B. KAI's Finances

KAI ceased being profitable in the mid-1990s and terminated active business operations in 2002. As found in the March 2004 Opinion, at the time and shortly following the actions that gave rise to the plaintiff's claims in 1997, KAI depended on Kummerfeld's financing, without which it would have ceased to function. KAI spent vastly more money than it received in fee income. In 1997, 1998 and 2000, a significant portion of the corporation's annual revenue consisted of unrestricted loans made by Kummerfeld from his personal assets to support the company's operations when it "needed cash." During these years, Kummerfeld contributed $931,000 in loans by drawing funds from his personal savings account and MPA retirement fund, and by refinancing a Cape Cod vacation home appraised at $1.7 million, which he jointly owns with his wife.*fn5 None of Kummerfeld's loans were governed by terms set forth in notes. KAI did not provide any security for the loans or pay interest on them. Kummerfeld has testified, however, that in an "informal[]" agreement with KAI, he gained the privilege of using KAI office space in exchange for these loans, which permitted KAI to pay the rent for its offices in Manhattan's East Side.*fn6 KAI has not, to date, repaid any portion of Kummerfeld's loans to the company.

Kummerfeld's loans were used to pay expenses that granted KAI the appearance of a legitimate business. These expenses include payments for renting KAI's East Side offices, utilities, insurance, office supplies, payroll for its employees and consultants.*fn7 For example, KAI's rent from 1997 to 2001 was $240,000.*fn8 Kummerfeld also paid for litigation expenses. The company retained an attorney to defend Elizabeth Kummerfeld against charges of wire fraud and conspiracy to defraud the United States in an action before this Court.*fn9 It also paid for her legal representation with regard to a subpoena issued by the United States Attorney in Cleveland, Ohio in a matter concerning a co-defendant in her criminal case in the Southern District of New York.*fn10 In 2001, KAI spent $50,000 to settle a 2000 New York Supreme Court judgment against it in an action brought by Blue Arrow Services, Inc. to recover rents owed by KAI's subtenants to its landlord. Kummerfeld issued personal checks totaling $50,000 to settle the matter. In 2003, KAI settled a securities fraud action brought against it and the Kummerfelds in the Western District of Tennessee, Gazabo S.A. de C.V. v. Kummerfeld, No. 01 Civ. 2579 (JPM). Kummerfeld and his son-inlaw each wrote checks for $10,000 to settle this action.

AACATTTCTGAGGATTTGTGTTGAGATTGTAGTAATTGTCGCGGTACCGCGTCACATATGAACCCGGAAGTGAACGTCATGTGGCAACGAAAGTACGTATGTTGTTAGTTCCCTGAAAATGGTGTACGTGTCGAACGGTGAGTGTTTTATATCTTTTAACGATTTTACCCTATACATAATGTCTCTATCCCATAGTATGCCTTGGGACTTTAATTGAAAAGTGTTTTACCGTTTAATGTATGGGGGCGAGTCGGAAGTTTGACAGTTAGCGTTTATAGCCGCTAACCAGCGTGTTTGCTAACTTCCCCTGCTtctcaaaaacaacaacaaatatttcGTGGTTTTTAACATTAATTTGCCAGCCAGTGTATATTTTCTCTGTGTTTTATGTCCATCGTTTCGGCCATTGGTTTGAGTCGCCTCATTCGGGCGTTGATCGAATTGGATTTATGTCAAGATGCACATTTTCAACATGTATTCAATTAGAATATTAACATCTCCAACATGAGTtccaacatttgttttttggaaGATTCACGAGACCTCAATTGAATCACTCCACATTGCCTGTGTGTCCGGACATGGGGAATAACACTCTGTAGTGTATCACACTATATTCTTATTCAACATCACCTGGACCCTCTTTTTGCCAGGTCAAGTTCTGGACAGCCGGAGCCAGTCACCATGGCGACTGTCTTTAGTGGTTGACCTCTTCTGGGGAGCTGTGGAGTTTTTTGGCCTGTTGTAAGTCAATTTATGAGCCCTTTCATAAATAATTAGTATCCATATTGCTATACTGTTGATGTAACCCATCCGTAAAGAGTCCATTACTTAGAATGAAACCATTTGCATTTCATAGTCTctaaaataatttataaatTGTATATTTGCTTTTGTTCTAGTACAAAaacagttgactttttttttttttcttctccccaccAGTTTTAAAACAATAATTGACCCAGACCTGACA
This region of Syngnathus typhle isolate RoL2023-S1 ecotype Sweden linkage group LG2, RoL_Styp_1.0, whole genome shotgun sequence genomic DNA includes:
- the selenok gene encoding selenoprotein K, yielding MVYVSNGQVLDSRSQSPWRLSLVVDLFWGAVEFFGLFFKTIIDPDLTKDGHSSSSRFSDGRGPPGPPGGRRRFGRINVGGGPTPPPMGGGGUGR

KAI also spent money on travel and entertainment from which Kummerfeld personally benefited. The company purchased tickets for the Kummerfelds to travel on KAI trips abroad. On October 29, 1997, KAI paid $469.69 for Kummerfeld to travel to Lisbon, Portugal. KAI similarly paid $3,888.70 on August 6, 1997, for Kummerfeld to fly to Buenos Aires, Argentina.*fn11 While Kummerfeld maintains that he conducted business on these trips as well, he has failed to offer evidence as to what business he conducted on behalf of KAI.

Since its inception and until 2002, KAI paid for the use of a corporate box at the U.S. Open, from which Kummerfeld also personally benefited. Between 1997 and 2002, it paid anywhere from $56,100 to $74,940 to secure courtside boxes and other seats at the U.S. Open.*fn12 After a 2003 subpoena was issued to the United States Tennis Association (USTA) to produce documents relating to KAI and the Kummerfelds' ...